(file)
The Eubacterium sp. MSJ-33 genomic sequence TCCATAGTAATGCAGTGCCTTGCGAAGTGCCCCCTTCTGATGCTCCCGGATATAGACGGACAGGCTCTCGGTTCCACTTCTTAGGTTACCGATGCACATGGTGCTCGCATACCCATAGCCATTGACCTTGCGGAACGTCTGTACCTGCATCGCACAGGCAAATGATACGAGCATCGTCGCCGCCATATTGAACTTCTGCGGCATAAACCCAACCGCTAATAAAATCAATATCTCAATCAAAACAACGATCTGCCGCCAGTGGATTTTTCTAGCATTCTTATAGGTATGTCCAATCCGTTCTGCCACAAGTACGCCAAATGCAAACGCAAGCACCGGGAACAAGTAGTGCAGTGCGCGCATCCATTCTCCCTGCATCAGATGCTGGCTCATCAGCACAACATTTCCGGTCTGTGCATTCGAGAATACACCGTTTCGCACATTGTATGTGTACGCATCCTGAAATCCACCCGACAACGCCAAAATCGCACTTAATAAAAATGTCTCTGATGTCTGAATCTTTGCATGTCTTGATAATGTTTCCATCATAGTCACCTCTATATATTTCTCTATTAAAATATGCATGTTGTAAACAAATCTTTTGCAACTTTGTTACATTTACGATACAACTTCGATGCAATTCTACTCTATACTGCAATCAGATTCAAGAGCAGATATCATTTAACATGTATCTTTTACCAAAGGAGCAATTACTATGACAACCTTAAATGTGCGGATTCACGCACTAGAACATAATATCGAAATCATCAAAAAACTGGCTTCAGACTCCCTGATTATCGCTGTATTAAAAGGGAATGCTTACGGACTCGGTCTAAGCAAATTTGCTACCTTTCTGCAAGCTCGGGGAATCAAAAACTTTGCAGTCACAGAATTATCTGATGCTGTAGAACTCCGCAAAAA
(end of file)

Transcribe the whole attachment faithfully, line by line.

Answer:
The Eubacterium sp. MSJ-33 genomic sequence TCCATAGTAATGCAGTGCCTTGCGAAGTGCCCCCTTCTGATGCTCCCGGATATAGACGGACAGGCTCTCGGTTCCACTTCTTAGGTTACCGATGCACATGGTGCTCGCATACCCATAGCCATTGACCTTGCGGAACGTCTGTACCTGCATCGCACAGGCAAATGATACGAGCATCGTCGCCGCCATATTGAACTTCTGCGGCATAAACCCAACCGCTAATAAAATCAATATCTCAATCAAAACAACGATCTGCCGCCAGTGGATTTTTCTAGCATTCTTATAGGTATGTCCAATCCGTTCTGCCACAAGTACGCCAAATGCAAACGCAAGCACCGGGAACAAGTAGTGCAGTGCGCGCATCCATTCTCCCTGCATCAGATGCTGGCTCATCAGCACAACATTTCCGGTCTGTGCATTCGAGAATACACCGTTTCGCACATTGTATGTGTACGCATCCTGAAATCCACCCGACAACGCCAAAATCGCACTTAATAAAAATGTCTCTGATGTCTGAATCTTTGCATGTCTTGATAATGTTTCCATCATAGTCACCTCTATATATTTCTCTATTAAAATATGCATGTTGTAAACAAATCTTTTGCAACTTTGTTACATTTACGATACAACTTCGATGCAATTCTACTCTATACTGCAATCAGATTCAAGAGCAGATATCATTTAACATGTATCTTTTACCAAAGGAGCAATTACTATGACAACCTTAAATGTGCGGATTCACGCACTAGAACATAATATCGAAATCATCAAAAAACTGGCTTCAGACTCCCTGATTATCGCTGTATTAAAAGGGAATGCTTACGGACTCGGTCTAAGCAAATTTGCTACCTTTCTGCAAGCTCGGGGAATCAAAAACTTTGCAGTCACAGAATTATCTGATGCTGTAGAACTCCGCAAAAA